Houtrib Dike Pilot Project, Lelystad, Netherlands
Challenge: With increasing sea levels and more frequent storm surges, there is a growing need for adaptable solutions that can cope with climate change. In the Netherlands, where 26% of the country’s landmass lies below the mean sea level, more than 14,000km of dikes currently protect the coast but must be periodically monitored to guarantee they are still ‘fit for purpose’. If they are no longer able to maintain the necessary safety levels, actions are taken to protect people living on the coast and valuable infrastructure.
- Location: Lelystad, Netherlands
- Population: 78,598 (in 2020)
- Strategies: Creation of a sandy foreshore
- Cost: (€) 4 million Euros (construction + 4y monitoring)
- Benefits: Scalability
Overview/History: The Houtrib Dike is a water defence system built to protect the area surrounding the Markermeer lake, an artificial freshwater lake created in 1972 by the construction of the Houtrib Dike. The reclaimed area from the sea was supposed to become agricultural land, but the initial plan was never concluded, while the site acquired ecological importance over time. Located at River Rhine’s catchment area, Markermeer and its neighbouring lake, IJsselmeer, became a single Natura 2000 boundary. The dike was assessed to be no longer meeting the flood safety criteria, thus a reinforcement or an alternative replacement was required. Thus, a pilot project was developed to assess the reinforcement of the dike with adjacent sand deposition instead of the traditional solution of enlarging the dike. The specific goal was to evaluate the potential of sandy reinforcements in lacustrine environments to mitigate flood risk under moderate wave conditions.
Solution: The opportunity to apply a NbS-approach through the construction of a sandy buffer instead of traditional dike reinforcement was a key element during the implementation phase. Approximately 70,000m³ of sand were deposited in a 400m long section of the Houtrib Dike as part of an innovative solution to naturally reinforce dikes instead of physically expanding the dike’s footprint. Additionally, native vegetation was planted in certain sections of the foreshore of the deposited sand berm to increase its stability.
After 4 years of monitoring through 23 individual surveys, the pilot was considered stable as the foreshore presented little sand loss besides some extreme events with waves above 1.2 m. The reeds planted in the lower section of the reinforcement did not resist the impact of waves above 0.2m, thus it was not possible to measure wave reduction resulting from vegetation presence; yet, mixing clay into the sand was shown to have a positive impact in the early stages of vegetation growth. The successful outcome of the pilot project supported the reinforcement of other sections of the Houtrib Dike and the lessons learned have subsequently been incorporated into the Dutch Flood Protection Program elsewhere.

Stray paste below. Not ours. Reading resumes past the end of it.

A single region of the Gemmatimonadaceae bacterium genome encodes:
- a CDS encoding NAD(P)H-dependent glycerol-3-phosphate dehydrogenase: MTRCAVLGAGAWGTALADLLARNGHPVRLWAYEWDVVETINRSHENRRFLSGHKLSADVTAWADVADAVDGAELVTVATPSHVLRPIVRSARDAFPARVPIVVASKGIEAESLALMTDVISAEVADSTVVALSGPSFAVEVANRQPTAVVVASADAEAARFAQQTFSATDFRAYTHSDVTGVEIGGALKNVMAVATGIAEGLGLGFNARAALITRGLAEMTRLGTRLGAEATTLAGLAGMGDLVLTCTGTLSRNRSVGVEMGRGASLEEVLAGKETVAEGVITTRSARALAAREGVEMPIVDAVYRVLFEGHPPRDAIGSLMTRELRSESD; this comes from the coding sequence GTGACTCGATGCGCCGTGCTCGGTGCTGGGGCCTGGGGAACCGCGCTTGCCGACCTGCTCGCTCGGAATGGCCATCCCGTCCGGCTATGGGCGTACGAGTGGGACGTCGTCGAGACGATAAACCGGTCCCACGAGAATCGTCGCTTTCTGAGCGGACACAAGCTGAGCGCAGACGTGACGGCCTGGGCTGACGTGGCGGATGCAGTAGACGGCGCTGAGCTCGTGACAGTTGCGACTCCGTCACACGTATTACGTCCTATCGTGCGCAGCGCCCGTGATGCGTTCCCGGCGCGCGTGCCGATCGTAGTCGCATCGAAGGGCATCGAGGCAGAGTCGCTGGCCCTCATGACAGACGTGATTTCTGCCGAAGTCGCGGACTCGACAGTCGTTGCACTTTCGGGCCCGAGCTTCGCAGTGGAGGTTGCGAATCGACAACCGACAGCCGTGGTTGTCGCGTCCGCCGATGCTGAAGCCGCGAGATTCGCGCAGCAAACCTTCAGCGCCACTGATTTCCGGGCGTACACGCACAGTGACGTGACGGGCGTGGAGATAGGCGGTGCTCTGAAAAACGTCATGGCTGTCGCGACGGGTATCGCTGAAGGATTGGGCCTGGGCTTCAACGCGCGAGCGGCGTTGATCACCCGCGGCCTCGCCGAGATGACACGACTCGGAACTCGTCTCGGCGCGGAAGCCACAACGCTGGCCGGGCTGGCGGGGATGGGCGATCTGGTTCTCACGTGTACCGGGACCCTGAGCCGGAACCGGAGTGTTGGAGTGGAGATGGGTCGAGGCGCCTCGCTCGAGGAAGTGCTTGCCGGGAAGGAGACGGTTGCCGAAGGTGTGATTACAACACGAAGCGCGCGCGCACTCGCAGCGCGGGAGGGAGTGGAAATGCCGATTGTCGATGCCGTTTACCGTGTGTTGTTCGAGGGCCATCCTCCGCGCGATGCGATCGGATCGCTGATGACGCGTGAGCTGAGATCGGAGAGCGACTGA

Funding/Financing: The project cost approximately 4 million Euros, including construction and 4 years of monitoring to ensure its stability. The majority of the funding was provided by the Ministry of Infrastructure and Water (Rijkswaterstaat).
Benefits: The main benefit of the pilot project was to reduce flooding through continued stability of the dike using NbS. In addition, biodiversity enhancement is also considered a benefit as the planted vegetation thrived in the upper section of the sandy foreshore with additional vegetation naturally establishing in other areas. This pilot project was extremely important to support the development of a method for creating and maintaining sand berms and provided new insights about hybrid dikes (i.e., the combination of NbS with traditional hard engineering structures) and data requirements to validate models that simulate cross-shore developments of a sandy profile in a lake-environment.
Houtrib Dike trial section in 2017. Source: https://www.ecoshape.org/app/uploads/sites/2/2016/07/Public-Summary-Houtrib-Dike-Sandy-Foreshore-Pilot-Project.pdf
Houtrib Dike after reinforcement. Source: Google Earth.
Population of Lelystad. Source: https://www.cbs.nl/en-gb/figures/detail/37259eng?q=Lelystad
Flood risk in the Netherlands. Source: https://www.pbl.nl/en/correction-wording-flood-risks#:~:text=This%20should%20have%20read%20that,is%20susceptible%20to%20river%20flooding.
Houtrib Dike Pilot Project. Source: https://www.ecoshape.org/en/pilots/hybrid-flood-defence-houtribdijk-sandy-foreshore-2/
Pilot with hybrid flood defence at Houtribdijk in the Netherlands. Source: https://www.ecoshape.org/app/uploads/sites/2/2016/07/Factsheet-Houtribdijk-EN.pdf
Houtrib Dike Sandy Foreshore Pilot Project – Public Summary. Source: https://www.ecoshape.org/app/uploads/sites/2/2016/07/Public-Summary-Houtrib-Dike-Sandy-Foreshore-Pilot-Project.pdf
FORESHORE PILOT PROJECT FOR HOUTRIB DIKE – General final report. Source: https://www.ecoshape.org/app/uploads/sites/2/2016/07/General-final-report-FORESHORE-PILOT-PROJECT-FOR-HOUTRIB-DIKE.pdf
Pilot Houtribdijk – Construction of a sandy foreshore. Source: https://www.wur.nl/en/research-results/research-funded-by-the-ministry-of-lnv/expertisegebieden/kennisonline/pilot-houtribdijk-construction-of-a-sandy-foreshore.htm
Ramsar Information Sheet – Markermeer & IJmeer. Source: https://rsis.ramsar.org/RISapp/files/RISrep/NL1245RIS_1701_en.pdf
Map indicating the boundaries of Markermeer and IJsselmeer. Source: https://rsis.ramsar.org/RISapp/files/4245458/documents/NL1245_lit161107.pdf